On “Coolness,” Enya, and Embracing Your Weird

We were not cool in high school. And yes, Brittany and I have totally bonded over this. 

We know, it’s super hard to believe we weren’t cool.

Last week both of us were freshly reminded of this fact when I found and shared this epic and inspiring tribute to Enya from Pitchfork. We went through intense Enya phases in high school. This article made us both feel seen, and we felt fiercely grateful.

Let’s back up a couple dozen steps. I went to a prep school where students were highly prized if they were a) killer at academics, b) Christian, and c) athletes. No, I’m not making this up – this was the actual criteria for most of the awards that were given out at the end of the school year. Despite a certain outdoorsiness and A++ archery skills, I only rocked 1 out of 3 of those metrics. You already know which it was: I always had my nose in a book. (Admittedly it was usually a fantasy novel rather than a calc textbook.)

But it wasn’t really the formal differences that made me feel like such a weirdo. And I think just saying “I listened to a lot of Enya” is a pretty good shorthand. I wore jeans, but I also wore a lot of long, swirly skirts and black boots with high heels. I was completely obsessed with King Arthur, and I always had a book by Patricia McKillip or Charles de Lint in my backpack. And I listened to a lot of Enya.

This became agonizingly clear one fateful day in 10th grade English class. My teacher, faced with the task of getting a bunch of 15-year-olds excited about poetry, asked the class to bring in their favorite songs. We’d listen to them in class, he said, and analyze the lyrics like poetry.

My classmates brought in songs by Billy Joel and Beyoncé, the White Stripes and the Dixie Chicks. (No shade – they had great taste, and I was definitely rocking out, in my quiet and awkward way, in my chair while listening.) And then it was my turn, and Enya’s “Anywhere Is” filled the classroom.

If you haven’t already listened to this song, go listen to it. I’ll wait.

It’s awesome, right? But it’s not a billboard classic. It is not what a bunch of fifteen-year-olds would call a jam. It’s cyclical and atmospheric. It sounds like the ocean, a labyrinth of sound, a riddle. The words are enigmatic. 

I loved it. I still love it.

My classmates stared at me like I had two heads. One guy did a mocking little dance while grimacing. I was so embarrassed that I couldn’t listen to this song for at least a year without cringing. But I still listened. Even though it wasn’t cool.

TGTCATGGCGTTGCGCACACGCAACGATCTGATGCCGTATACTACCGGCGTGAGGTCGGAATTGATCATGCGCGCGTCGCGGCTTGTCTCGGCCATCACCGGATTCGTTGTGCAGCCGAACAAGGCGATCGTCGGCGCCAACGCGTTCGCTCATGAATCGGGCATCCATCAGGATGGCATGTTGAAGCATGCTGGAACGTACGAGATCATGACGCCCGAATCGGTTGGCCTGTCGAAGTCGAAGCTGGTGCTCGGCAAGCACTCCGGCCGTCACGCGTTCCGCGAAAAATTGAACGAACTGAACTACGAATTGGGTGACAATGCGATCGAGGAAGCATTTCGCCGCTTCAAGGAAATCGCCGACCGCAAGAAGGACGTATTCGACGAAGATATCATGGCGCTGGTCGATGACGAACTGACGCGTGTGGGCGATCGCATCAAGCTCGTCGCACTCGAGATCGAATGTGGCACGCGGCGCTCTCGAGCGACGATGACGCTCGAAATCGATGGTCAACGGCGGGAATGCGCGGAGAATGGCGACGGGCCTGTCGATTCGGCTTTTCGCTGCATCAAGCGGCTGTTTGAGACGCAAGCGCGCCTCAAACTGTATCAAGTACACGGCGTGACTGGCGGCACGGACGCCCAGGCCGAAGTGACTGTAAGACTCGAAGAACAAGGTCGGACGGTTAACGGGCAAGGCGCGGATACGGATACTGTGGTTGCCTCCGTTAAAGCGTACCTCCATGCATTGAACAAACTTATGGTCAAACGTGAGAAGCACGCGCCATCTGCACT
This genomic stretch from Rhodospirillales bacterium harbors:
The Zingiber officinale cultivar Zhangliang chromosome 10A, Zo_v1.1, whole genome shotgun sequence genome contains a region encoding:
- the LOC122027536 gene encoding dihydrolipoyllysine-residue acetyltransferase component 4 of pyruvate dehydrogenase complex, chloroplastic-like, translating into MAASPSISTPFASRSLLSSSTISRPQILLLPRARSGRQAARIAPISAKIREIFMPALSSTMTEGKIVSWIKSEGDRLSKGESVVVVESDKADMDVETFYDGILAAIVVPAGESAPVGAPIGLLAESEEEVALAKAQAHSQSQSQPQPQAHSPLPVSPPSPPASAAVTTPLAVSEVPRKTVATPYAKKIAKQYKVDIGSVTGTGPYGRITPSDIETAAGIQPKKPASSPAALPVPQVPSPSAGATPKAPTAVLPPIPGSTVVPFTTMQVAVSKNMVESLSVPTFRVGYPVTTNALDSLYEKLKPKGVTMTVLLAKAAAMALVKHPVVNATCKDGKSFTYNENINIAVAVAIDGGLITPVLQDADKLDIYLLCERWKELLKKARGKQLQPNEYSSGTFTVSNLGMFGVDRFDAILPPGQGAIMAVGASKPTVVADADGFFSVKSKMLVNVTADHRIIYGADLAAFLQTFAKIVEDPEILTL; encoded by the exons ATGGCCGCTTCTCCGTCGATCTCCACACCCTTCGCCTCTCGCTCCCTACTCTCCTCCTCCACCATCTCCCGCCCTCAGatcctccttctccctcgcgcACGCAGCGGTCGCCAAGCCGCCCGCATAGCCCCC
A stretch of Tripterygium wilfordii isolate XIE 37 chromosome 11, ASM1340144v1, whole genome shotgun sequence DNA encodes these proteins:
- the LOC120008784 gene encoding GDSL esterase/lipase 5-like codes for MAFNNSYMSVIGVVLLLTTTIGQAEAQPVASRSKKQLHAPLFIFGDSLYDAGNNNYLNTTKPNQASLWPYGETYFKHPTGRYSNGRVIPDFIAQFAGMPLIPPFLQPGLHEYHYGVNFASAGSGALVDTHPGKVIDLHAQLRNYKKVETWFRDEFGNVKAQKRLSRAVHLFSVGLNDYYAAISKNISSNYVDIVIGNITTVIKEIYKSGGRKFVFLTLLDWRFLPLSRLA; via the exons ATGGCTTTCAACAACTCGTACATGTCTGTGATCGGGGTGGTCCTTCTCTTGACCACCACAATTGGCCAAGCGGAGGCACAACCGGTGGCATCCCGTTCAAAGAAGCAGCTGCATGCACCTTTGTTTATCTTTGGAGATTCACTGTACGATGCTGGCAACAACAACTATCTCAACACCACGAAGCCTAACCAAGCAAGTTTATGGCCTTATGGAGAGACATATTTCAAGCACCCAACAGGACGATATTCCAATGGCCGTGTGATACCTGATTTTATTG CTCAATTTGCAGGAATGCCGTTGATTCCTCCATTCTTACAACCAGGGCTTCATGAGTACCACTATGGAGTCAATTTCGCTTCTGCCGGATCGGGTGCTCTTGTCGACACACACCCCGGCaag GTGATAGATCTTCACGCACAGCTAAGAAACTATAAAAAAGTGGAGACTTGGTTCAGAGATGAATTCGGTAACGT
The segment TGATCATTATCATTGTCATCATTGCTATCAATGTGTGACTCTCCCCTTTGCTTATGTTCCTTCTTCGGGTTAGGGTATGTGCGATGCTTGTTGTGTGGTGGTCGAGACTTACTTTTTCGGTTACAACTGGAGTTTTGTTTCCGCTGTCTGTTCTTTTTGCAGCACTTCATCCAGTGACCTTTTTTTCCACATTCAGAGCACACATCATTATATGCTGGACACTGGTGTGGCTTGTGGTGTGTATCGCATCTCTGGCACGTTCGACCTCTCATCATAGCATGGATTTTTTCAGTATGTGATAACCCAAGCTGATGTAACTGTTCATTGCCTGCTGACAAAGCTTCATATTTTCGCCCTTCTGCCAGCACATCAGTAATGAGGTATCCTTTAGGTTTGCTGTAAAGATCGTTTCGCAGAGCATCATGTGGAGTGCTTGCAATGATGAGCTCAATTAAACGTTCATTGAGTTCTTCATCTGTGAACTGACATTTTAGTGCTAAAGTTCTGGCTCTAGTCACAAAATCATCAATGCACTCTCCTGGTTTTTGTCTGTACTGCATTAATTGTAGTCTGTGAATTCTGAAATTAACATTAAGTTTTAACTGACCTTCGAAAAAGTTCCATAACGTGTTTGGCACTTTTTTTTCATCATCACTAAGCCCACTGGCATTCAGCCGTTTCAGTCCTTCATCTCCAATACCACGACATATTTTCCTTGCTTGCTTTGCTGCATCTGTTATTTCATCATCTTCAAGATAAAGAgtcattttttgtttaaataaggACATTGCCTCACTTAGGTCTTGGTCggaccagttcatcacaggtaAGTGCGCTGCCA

So when I read this piece about Enya last week, I felt… gleeful. If you haven’t read it, basically it traces Enya’s unconventional career and her utter refusal to play by the rules of the music industry. It reminds us how Enya was relegated to “doctor’s office” music and demonstrates the wildly powerful influence she’s had as a “mother” of so many contemporary artists across genres. 

For a long time, Enya’s music was put in a box. A box labeled as “uncool.” But somewhere along the line, a magic trick took place. The box is empty, and her music is everywhere. It’s even a bit… dare I say it… cool?

The thing is, though, the cool factor doesn’t matter.

Embracing what you love? And not being shamed out of your weird? That’s what matters. Enya went on being Enya and doing her multi-vocal oceanic sound and kicking ass. And I’ve embarked on a long journey of learning not to care quite so much when people don’t get my weird. (“You’re a…folklorist? What is that?”)

But the thing is, embracing your weird is your superpower. Loving the stuff you love and letting it fuel you is how you get stories – it’s how you make poetry and art and fan fiction and communities. It’s how you think up something as crazy and wonderful as Carterhaugh. It’s how you get best friends.

There’s nothing like finding other people who get your weird. And, if you’re reading this, I’m pretty sure you’re one of those people too.

Comments

  1. Carrie

    Sara. Sara Sara Sara. I feel you. Let me tell you how hard I feel all of this. I went to a Catholic school that was a lot like you describe your school, mainly in that athletes were lauded above all other students, no matter how horrible they were as people. In fifth grade, when it was my week to be “student of the week” and have my favorite things posted on the bulletin board that would eventually cycle through every student in the homeroom, my “best friend” suddenly didn’t want to be seen with me because the boy she had a crush on thought it was weird and stupid that my favorite band was the Beatles. In high school, I joined the drama club to be with my fellow weirdos and because I wanted to act; but even there, I was one of few who didn’t drink and didn’t have sex. In Art class, the teacher allowed students to bring in CDs for the class to listen to while we worked; usually this was my stoner classmate’s Bob Marley CDs (thus fostering a deep loathing for Reggae in me, unfortunately). The one time I brought in a Blackmore’s Night CD, the Marley fan started to make fun of it. Fortunately, the art teacher was also a friend of my family, so she stood up for me and said “she has to listen to your music, you listen to hers.”

    Like you, I always had my nose in a book. And like you, I found that weirdness eventually paid off. The first day of move-in weekend at college for Freshman year, I said during our dorm hall’s icebreaker session that I listen to weird music like David Bowie, and afterwards a hallmate walked up to me and said “David Bowie’s not weird.” We became best friends. The first time I met my now-husband, he was wearing a shirt that said “Save me from the normal people.” Nervous workplace admissions to being a fan of things from Anime to Wrestling have brought out fellow weirdos who have become great friends. It sure sucks as a kid all alone in elementary and high school, but I’d rather be weird than “normal” and boring anyday 🙂

    1. I’m honestly just confused when I encounter someone who doesn’t like the Beatles! And hurray for Blackmore’s Night, Bowie, and finding your people!

  2. Gina

    I loved this post! I’ve definitely got my own weird going as no one knows quite what to say when I ramble on about what I’m into. Still looking for that best friend, though…

  3. MaryP